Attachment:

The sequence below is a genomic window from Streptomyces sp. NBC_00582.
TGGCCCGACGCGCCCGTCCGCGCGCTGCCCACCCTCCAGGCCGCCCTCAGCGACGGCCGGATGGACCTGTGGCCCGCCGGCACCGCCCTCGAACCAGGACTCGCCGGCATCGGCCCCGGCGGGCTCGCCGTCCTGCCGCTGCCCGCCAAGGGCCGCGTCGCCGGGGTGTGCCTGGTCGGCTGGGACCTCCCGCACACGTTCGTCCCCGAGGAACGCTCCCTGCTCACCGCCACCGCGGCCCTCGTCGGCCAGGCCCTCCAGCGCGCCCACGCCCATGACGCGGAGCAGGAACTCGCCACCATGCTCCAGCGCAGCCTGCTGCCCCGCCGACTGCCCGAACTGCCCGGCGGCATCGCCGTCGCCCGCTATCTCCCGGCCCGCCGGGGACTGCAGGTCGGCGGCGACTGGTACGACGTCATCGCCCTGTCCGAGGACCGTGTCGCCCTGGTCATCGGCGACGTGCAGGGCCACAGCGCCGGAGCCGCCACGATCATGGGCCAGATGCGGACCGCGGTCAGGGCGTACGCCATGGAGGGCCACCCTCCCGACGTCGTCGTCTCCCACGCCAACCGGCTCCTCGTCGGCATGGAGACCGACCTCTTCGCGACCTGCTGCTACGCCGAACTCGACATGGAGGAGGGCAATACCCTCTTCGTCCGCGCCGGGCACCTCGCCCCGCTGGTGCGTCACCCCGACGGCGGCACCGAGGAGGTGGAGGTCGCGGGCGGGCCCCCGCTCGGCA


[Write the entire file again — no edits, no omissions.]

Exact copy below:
The sequence below is a genomic window from Streptomyces sp. NBC_00582.
TGGCCCGACGCGCCCGTCCGCGCGCTGCCCACCCTCCAGGCCGCCCTCAGCGACGGCCGGATGGACCTGTGGCCCGCCGGCACCGCCCTCGAACCAGGACTCGCCGGCATCGGCCCCGGCGGGCTCGCCGTCCTGCCGCTGCCCGCCAAGGGCCGCGTCGCCGGGGTGTGCCTGGTCGGCTGGGACCTCCCGCACACGTTCGTCCCCGAGGAACGCTCCCTGCTCACCGCCACCGCGGCCCTCGTCGGCCAGGCCCTCCAGCGCGCCCACGCCCATGACGCGGAGCAGGAACTCGCCACCATGCTCCAGCGCAGCCTGCTGCCCCGCCGACTGCCCGAACTGCCCGGCGGCATCGCCGTCGCCCGCTATCTCCCGGCCCGCCGGGGACTGCAGGTCGGCGGCGACTGGTACGACGTCATCGCCCTGTCCGAGGACCGTGTCGCCCTGGTCATCGGCGACGTGCAGGGCCACAGCGCCGGAGCCGCCACGATCATGGGCCAGATGCGGACCGCGGTCAGGGCGTACGCCATGGAGGGCCACCCTCCCGACGTCGTCGTCTCCCACGCCAACCGGCTCCTCGTCGGCATGGAGACCGACCTCTTCGCGACCTGCTGCTACGCCGAACTCGACATGGAGGAGGGCAATACCCTCTTCGTCCGCGCCGGGCACCTCGCCCCGCTGGTGCGTCACCCCGACGGCGGCACCGAGGAGGTGGAGGTCGCGGGCGGGCCCCCGCTCGGCA